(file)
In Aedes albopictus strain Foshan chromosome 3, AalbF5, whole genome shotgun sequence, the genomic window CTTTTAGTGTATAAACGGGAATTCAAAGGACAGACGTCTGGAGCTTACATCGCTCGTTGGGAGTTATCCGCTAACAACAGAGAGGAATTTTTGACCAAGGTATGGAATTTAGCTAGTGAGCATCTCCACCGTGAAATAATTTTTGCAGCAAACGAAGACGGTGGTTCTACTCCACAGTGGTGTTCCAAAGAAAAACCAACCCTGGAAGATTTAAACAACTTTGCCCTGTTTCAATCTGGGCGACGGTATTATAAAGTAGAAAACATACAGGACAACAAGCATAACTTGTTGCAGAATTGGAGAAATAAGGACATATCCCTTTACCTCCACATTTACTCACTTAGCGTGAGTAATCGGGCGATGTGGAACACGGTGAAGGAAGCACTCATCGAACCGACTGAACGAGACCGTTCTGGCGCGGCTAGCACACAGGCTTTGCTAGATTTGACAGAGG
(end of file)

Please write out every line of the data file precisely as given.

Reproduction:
In Aedes albopictus strain Foshan chromosome 3, AalbF5, whole genome shotgun sequence, the genomic window CTTTTAGTGTATAAACGGGAATTCAAAGGACAGACGTCTGGAGCTTACATCGCTCGTTGGGAGTTATCCGCTAACAACAGAGAGGAATTTTTGACCAAGGTATGGAATTTAGCTAGTGAGCATCTCCACCGTGAAATAATTTTTGCAGCAAACGAAGACGGTGGTTCTACTCCACAGTGGTGTTCCAAAGAAAAACCAACCCTGGAAGATTTAAACAACTTTGCCCTGTTTCAATCTGGGCGACGGTATTATAAAGTAGAAAACATACAGGACAACAAGCATAACTTGTTGCAGAATTGGAGAAATAAGGACATATCCCTTTACCTCCACATTTACTCACTTAGCGTGAGTAATCGGGCGATGTGGAACACGGTGAAGGAAGCACTCATCGAACCGACTGAACGAGACCGTTCTGGCGCGGCTAGCACACAGGCTTTGCTAGATTTGACAGAGG